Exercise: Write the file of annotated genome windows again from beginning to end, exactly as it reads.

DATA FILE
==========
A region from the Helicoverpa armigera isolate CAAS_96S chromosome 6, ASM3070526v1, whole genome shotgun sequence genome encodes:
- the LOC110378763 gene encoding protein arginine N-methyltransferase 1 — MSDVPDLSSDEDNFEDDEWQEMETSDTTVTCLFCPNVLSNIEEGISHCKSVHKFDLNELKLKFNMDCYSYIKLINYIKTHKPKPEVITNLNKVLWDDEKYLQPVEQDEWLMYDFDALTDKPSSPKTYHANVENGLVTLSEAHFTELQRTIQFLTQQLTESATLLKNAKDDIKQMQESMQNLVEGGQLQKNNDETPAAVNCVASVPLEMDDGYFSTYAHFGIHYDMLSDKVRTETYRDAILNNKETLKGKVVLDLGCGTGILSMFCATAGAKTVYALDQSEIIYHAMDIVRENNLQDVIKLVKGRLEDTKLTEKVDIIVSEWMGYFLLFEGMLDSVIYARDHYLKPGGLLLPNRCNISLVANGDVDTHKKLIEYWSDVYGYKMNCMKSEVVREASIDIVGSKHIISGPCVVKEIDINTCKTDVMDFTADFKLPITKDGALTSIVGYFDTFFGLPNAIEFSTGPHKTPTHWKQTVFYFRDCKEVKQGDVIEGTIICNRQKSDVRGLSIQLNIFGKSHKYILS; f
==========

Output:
A region from the Helicoverpa armigera isolate CAAS_96S chromosome 6, ASM3070526v1, whole genome shotgun sequence genome encodes:
- the LOC110378763 gene encoding protein arginine N-methyltransferase 1 — MSDVPDLSSDEDNFEDDEWQEMETSDTTVTCLFCPNVLSNIEEGISHCKSVHKFDLNELKLKFNMDCYSYIKLINYIKTHKPKPEVITNLNKVLWDDEKYLQPVEQDEWLMYDFDALTDKPSSPKTYHANVENGLVTLSEAHFTELQRTIQFLTQQLTESATLLKNAKDDIKQMQESMQNLVEGGQLQKNNDETPAAVNCVASVPLEMDDGYFSTYAHFGIHYDMLSDKVRTETYRDAILNNKETLKGKVVLDLGCGTGILSMFCATAGAKTVYALDQSEIIYHAMDIVRENNLQDVIKLVKGRLEDTKLTEKVDIIVSEWMGYFLLFEGMLDSVIYARDHYLKPGGLLLPNRCNISLVANGDVDTHKKLIEYWSDVYGYKMNCMKSEVVREASIDIVGSKHIISGPCVVKEIDINTCKTDVMDFTADFKLPITKDGALTSIVGYFDTFFGLPNAIEFSTGPHKTPTHWKQTVFYFRDCKEVKQGDVIEGTIICNRQKSDVRGLSIQLNIFGKSHKYILS; f